The Pantheon is one of the most popular tourism sites in Rome. This site is a former temple which has been functioned variously including as a Roman Catholic Church and as a museum today. Its shape is circular with iconic Corinthian columns which create strong and elegant impression for visitors. The name Pantheon itself comes from Greek word means “temple consecrated to all gods.” Rebuilt in 126 AD by Emperor Hadrian, the Pantheon has been standing for 1896 years in 2012.
The History of the Pantheon
Pantheon was originaly built as a Greek temple in ancient Roman Empire. There were some speculation regarding the name of this spectacular building. An ancient Roman writer, Cassius Dio, proposed the idea that the name was given due to many gods statues in the building. He also pointed out that the shape of the dome resembled heaven, hence the name.
Before the current Pantheon was built. An original temple built by Marcus Agrippa and dedicated to Mars and Venus was erected on the same site. It was quite unclear how this original temple was shaped, but mostly it was said to have a T-shaped structure. The temple then served as a gathering place during the reign of Roman Republic but was abandoned during the reign of Augustus. The Caesar, however, built around twenty structures on the Campus Martius, a place where the Pantheon was built.
In 80 AD, a huge fire destroyed the Augustan Pantheon. Another Pantheon was then built by Domitian, only to be destroyed again by fire in 110 AD. Soon, the Pantheon was built again, this time with much caution. This Pantheon was the one that we still can see today.
In 609, Christianity came in and the Pantheon was turned into a Christian Church by Pope Boniface IV. The church was consecrated to Sancta Maria ad Martyres. Because of this, the building was preserved well and saved from destruction and abandonment which happened to many buildings in Rome during the medieval period.
Renaissance period brought different role for the Pantheon, a tomb. Many important figures were buried there including composer Arcangelo Corelli, painter Raphael Sanzio da Urbino, and architect Baldassare Peruzzi. Numerous paintings then brought to the Pantheon in the 15th century. One of those paintings was Annunciation by Melozzo da Forli who used to get inspirations from the Pantheon when he was designing the Cathedral of Florence.
In modern day, the Pantheon served various purposes as tomb, church, museum, and tourism attraction at once. The place is still used as a tomb and still receiving new burials of royalties such as Italian kings Vittorio Emanuele II and Umberto I, and volunteer members of Italian monarchist organization. Masses are also still celebrated there but restricted only for weddings or important Catholic days of obligation.
The Structure of the Pantheon
The structure of the Pantheon is divided into several parts. Let’s take a closer look at them.
Originally, the Pantheon was built with a flight of stairs in front of it. However, later renovation added a portico and eliminated the stairs. Now, the portico of the Pantheon has become one of the most iconic and impressive view of the Pantheon.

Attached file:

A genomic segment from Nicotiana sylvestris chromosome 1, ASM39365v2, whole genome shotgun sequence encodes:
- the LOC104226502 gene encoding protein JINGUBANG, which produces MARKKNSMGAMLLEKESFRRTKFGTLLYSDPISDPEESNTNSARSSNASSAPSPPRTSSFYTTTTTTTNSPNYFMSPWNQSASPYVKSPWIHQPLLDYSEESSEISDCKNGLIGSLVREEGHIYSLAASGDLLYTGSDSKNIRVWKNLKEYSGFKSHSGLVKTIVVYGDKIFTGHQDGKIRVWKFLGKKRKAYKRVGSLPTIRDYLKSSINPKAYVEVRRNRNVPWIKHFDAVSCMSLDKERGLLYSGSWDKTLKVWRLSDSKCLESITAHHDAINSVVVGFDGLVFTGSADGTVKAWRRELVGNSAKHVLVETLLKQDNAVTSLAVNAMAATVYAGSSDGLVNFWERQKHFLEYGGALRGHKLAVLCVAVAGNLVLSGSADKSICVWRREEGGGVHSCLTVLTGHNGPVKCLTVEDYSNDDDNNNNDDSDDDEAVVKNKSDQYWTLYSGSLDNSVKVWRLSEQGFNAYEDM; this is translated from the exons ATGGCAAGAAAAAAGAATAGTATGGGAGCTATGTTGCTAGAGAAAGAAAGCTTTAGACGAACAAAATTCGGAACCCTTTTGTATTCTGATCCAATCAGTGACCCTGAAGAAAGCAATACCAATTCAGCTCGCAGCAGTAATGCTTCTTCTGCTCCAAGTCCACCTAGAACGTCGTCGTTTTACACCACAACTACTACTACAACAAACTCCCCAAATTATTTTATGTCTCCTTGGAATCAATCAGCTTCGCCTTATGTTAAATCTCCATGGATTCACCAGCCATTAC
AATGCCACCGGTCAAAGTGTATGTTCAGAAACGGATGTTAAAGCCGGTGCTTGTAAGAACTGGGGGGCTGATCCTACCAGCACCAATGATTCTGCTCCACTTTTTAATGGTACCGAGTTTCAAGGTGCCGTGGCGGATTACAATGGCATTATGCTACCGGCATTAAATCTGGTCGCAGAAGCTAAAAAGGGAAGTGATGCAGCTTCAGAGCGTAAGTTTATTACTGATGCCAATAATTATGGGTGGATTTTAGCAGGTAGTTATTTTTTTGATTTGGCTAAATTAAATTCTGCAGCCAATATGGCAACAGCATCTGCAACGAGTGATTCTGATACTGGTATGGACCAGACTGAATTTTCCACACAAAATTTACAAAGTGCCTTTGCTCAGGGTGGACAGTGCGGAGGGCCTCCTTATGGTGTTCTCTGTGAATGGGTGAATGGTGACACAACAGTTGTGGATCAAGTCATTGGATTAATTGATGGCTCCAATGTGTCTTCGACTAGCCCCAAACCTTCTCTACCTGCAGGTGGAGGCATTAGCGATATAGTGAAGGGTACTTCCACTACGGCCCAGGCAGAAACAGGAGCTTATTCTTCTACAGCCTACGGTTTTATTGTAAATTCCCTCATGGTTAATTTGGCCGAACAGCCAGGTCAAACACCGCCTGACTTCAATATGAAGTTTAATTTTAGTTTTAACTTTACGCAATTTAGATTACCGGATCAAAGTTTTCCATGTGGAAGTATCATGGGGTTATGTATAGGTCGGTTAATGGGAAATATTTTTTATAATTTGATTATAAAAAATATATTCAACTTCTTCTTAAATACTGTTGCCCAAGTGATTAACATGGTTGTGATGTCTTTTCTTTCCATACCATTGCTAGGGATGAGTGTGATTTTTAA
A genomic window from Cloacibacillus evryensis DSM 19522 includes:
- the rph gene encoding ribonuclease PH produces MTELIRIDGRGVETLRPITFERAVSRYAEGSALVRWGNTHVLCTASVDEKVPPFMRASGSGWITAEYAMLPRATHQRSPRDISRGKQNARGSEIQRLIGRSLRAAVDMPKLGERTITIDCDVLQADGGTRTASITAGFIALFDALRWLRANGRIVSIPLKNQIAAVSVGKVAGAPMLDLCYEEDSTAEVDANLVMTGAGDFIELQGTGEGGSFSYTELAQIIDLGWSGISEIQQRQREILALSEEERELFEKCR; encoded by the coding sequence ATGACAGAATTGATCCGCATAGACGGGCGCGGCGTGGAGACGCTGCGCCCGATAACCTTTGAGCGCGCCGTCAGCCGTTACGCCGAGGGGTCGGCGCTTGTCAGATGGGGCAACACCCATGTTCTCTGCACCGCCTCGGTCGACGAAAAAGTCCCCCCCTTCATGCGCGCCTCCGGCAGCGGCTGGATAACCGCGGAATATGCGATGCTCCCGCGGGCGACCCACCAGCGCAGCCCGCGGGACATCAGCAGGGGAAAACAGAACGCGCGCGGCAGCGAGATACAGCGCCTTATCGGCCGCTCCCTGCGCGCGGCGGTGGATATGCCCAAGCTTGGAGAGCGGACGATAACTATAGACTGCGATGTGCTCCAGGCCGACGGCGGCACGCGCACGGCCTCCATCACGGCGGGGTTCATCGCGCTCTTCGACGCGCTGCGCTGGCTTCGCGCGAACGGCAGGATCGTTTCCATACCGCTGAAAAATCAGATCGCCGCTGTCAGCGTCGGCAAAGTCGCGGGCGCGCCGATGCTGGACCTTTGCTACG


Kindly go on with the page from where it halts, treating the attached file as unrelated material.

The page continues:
A theory presents that the reason behind the changing was to ease the difficulties faced during construction. The grey granite columns, for example, were so big and heavy that more friendly construction environment was needed.
What part of the Pantheon that is more special than its dome? I don’t think there is one. Not only it is an architectural beauty, it is also an architectural wonder. The architect managed to reduce the stress in the dome up to 80% by the using of less dense aggregate stones. Hidden chambers built in honeycomb structure also reduce the weight of the roof.
Many believe that the Pantheon’s dome looked from inside means to remind us of the vault of heaven. An oculus or a hole right on the top center of the dome functions as lighting and ventilation. Sun ray shines through the oculus during the day into different parts of the dome’s surface as if it is a giant sundial. A drainage system is placed below the oculus to anticipate rain water that goes in when it is raining.
The conversion of the original Pantheon into a Roman Catholic church by Pope Boniface IV brought some adjustments to the interior of the building. High altars and apses were added by Pope Clement XI in the 18th century. A choir then was added in 1840.
Christian paintings are also decorating the wall of the Pantheon today. On the left side of the first niche there is a painting of Saint Lawrence and Saint Agnes by Clement Maioli while on the right side there is Incredulity of Saint Thomas by Pietro Paolo Bonzi.
Statues that are placed all over the Pantheon are also another form of Christian influence. A copy of the Madonna icon is enshrined in the apse. There is also a statue of Saint Anastasio by Bernardino Cametti on the right side of the final niche.
Influence on Other Building Architecture
As one of the most famous architectures in the world, the Pantheon has inspired many architects in western civilization in creating their works. During Renaissance alone, dome was a favorite form of construction. Instead of diminishing, Its influence just got stronger in 19th and 20th centuries. Even today, you can easily find city halls, universities, public libraries, and other old public buildings built in the form of the Pantheon.
Visiting the Pantheon
The pantheon is located in Piazza della Rotonda, Rome. It is open from Monday to Saturday from 9 am to 7.30 pm and on Sunday from 9 am to 6 pm. You do not have to buy any ticket to go inside the Pantheon. However, you may expect a queuing line.
Inside the Pantheon, information of the objects inside is given in English and Italian. Interactive screens and audio tour are also available for a small charge of €4.